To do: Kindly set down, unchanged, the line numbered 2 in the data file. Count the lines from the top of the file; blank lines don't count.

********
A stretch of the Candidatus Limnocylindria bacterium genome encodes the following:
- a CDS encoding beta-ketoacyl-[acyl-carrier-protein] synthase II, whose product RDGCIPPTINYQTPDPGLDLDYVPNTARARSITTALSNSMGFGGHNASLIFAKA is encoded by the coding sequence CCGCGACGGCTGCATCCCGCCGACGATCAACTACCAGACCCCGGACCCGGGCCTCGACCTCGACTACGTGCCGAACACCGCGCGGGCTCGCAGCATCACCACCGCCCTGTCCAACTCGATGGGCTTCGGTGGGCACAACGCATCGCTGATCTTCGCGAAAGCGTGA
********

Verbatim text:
- a CDS encoding beta-ketoacyl-[acyl-carrier-protein] synthase II, whose product RDGCIPPTINYQTPDPGLDLDYVPNTARARSITTALSNSMGFGGHNASLIFAKA is encoded by the coding sequence CCGCGACGGCTGCATCCCGCCGACGATCAACTACCAGACCCCGGACCCGGGCCTCGACCTCGACTACGTGCCGAACACCGCGCGGGCTCGCAGCATCACCACCGCCCTGTCCAACTCGATGGGCTTCGGTGGGCACAACGCATCGCTGATCTTCGCGAAAGCGTGA